• Medical expenses: You may be able to claim the amount of your medical expenses that exceeds 7.5% of your adjusted gross income. This tax season, families with new babies may be able to deduct breastfeeding supplies like a breast-pump.

• Charitable contributions: Many of us keep receipts for charitable donations, but did you also include the supplies you’ve spent helping a non-profit organization? TurboTax ItsDeductible will help you easily value and track your tax deductible contributions and then transfer them to your tax return.

Did any of the tax deductions mentioned above surprise you? When we had our little girl I was happy about breast pumps being included in medical expenses.

Home

We spend so much time at our beloved homes. The roof over our heads can be an even bigger benefit when you consider some of the tax deductions overlooked.

• Moving expenses: If you had to move to a new place due to a job, you may be entitled to a tax deduction for your moving expenses. You have to meet the distance and time guidelines as outlined by the IRS. *Note, 2017 is the last year you can claim your unreimbursed moving expenses under the new tax reform law.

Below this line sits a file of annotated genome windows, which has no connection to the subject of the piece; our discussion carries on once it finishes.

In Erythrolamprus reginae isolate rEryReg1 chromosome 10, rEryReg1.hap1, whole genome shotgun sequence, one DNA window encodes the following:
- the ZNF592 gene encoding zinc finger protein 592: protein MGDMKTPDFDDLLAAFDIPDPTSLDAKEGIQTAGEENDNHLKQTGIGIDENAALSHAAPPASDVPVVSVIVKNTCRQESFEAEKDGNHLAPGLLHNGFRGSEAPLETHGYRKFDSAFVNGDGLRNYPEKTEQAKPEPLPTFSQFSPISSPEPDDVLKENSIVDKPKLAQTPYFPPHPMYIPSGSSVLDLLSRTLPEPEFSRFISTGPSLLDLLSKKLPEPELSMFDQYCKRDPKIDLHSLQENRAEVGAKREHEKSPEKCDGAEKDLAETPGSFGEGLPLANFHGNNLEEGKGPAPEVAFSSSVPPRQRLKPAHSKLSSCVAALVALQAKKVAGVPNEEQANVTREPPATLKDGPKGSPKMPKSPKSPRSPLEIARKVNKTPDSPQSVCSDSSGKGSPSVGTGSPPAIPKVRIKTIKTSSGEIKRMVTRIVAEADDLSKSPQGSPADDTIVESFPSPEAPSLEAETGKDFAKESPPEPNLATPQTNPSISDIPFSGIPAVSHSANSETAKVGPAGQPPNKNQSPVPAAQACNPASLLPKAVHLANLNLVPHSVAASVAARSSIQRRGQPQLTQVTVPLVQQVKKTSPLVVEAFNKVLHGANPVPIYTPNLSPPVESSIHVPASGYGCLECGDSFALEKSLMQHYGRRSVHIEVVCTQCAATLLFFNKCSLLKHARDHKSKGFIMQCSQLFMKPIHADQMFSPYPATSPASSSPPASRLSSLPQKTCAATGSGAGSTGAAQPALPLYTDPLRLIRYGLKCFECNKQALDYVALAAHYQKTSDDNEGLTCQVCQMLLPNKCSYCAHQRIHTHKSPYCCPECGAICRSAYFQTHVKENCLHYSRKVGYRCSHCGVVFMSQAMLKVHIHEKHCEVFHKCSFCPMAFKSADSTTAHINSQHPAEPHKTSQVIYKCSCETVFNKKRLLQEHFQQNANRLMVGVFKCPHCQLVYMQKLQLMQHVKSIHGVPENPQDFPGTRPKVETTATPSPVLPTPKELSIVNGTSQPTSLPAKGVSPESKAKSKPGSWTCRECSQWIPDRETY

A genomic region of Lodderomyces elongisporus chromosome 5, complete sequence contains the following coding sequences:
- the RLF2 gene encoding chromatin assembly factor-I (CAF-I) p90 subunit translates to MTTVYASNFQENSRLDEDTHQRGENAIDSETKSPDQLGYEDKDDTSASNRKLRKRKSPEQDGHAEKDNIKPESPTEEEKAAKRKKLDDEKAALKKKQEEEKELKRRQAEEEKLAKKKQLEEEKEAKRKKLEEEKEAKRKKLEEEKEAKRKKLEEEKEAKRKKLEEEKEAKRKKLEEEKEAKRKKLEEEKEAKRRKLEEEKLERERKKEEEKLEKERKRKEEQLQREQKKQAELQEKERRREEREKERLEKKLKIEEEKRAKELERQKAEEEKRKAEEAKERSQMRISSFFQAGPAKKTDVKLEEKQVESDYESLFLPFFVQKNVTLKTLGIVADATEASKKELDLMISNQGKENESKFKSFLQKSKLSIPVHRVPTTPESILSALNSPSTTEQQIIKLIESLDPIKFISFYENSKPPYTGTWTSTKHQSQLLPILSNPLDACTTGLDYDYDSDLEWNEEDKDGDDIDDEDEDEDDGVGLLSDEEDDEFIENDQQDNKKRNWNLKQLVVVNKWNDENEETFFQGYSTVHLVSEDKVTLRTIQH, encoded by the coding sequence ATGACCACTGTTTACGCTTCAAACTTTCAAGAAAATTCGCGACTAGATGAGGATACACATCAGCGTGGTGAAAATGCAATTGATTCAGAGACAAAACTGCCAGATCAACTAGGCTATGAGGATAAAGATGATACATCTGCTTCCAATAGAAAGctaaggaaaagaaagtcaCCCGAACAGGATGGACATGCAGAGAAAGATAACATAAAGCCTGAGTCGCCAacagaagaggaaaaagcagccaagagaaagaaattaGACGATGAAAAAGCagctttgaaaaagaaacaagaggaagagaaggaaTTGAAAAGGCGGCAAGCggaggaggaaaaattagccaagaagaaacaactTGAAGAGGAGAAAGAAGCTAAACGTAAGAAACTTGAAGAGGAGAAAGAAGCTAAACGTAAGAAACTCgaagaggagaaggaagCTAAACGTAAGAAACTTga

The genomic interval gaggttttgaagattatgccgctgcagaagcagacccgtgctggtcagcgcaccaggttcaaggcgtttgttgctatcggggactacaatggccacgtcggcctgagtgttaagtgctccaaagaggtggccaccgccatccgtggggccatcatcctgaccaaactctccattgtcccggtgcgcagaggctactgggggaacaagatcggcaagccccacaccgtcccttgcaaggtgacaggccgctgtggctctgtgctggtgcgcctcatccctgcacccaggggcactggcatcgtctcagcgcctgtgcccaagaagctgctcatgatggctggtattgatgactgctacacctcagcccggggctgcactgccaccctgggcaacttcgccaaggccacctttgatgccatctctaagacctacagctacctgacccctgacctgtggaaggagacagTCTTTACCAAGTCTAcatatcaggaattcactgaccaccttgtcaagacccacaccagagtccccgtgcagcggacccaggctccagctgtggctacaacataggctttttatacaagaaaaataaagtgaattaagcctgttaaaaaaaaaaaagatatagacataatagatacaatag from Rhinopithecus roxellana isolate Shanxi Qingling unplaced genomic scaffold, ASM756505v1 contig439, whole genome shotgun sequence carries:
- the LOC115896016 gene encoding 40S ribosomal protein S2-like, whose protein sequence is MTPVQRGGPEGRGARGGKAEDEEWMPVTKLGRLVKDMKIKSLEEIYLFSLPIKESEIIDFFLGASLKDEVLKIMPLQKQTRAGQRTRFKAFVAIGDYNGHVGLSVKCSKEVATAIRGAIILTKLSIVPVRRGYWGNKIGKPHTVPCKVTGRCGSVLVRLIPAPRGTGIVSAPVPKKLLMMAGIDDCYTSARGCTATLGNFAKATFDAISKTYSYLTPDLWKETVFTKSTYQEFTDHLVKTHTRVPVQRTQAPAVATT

• Refinancing points: If you refinanced your house this past year, you may be able to deduct a portion of your points (it’s spread over the length of the loan). If you have a 15-year mortgage, you can deduct 1/15 of the points each year. Points are pre-paid interest paid to the lender by the borrower to obtain a mortgage loan. This interest can also be called loan origination fees, maximum loan charges, discount points, or loan discounts.

• Casualty-loss deduction: If you’ve been affected by one of the weather-related disasters that happened this past year, you may qualify to get a tax deduction on your loss.

Don’t forget to look at your home mortgage interest you’ve paid as well. It can be a big deduction for some people.

Business

Whether you are looking for work, are self-employed or at a company, there are some tax deductions that you need to be aware of.

• Home office expenses: I was surprised to learn that some entrepreneurs put off including their home office expenses with their tax deductions to ‘be on the safe side’. However, if you’re entitled to it, you should claim it. Make sure you keep an accurate record and you shouldn’t have a problem.

• Cell phones: If you have a cell phone used to handle business matters that bill could be tax deductible.

• Journals and newspapers: Depending on whether or not your subscriptions are job-related, this is another overlooked deduction.

I’d love to hear your thoughts on getting the tax deductions you deserve. How many of you itemized your taxes last year? What deductions did you take? What’s your tax situation this year? Do you qualify for more tax deductions or less?

As you file your taxes this season, if you have questions you can connect live via one-way video to a TurboTax Live CPA or Enrolled Agent to get your tax questions answered. A TurboTax Live CPA or Enrolled Agent can even review, sign, and file your tax return.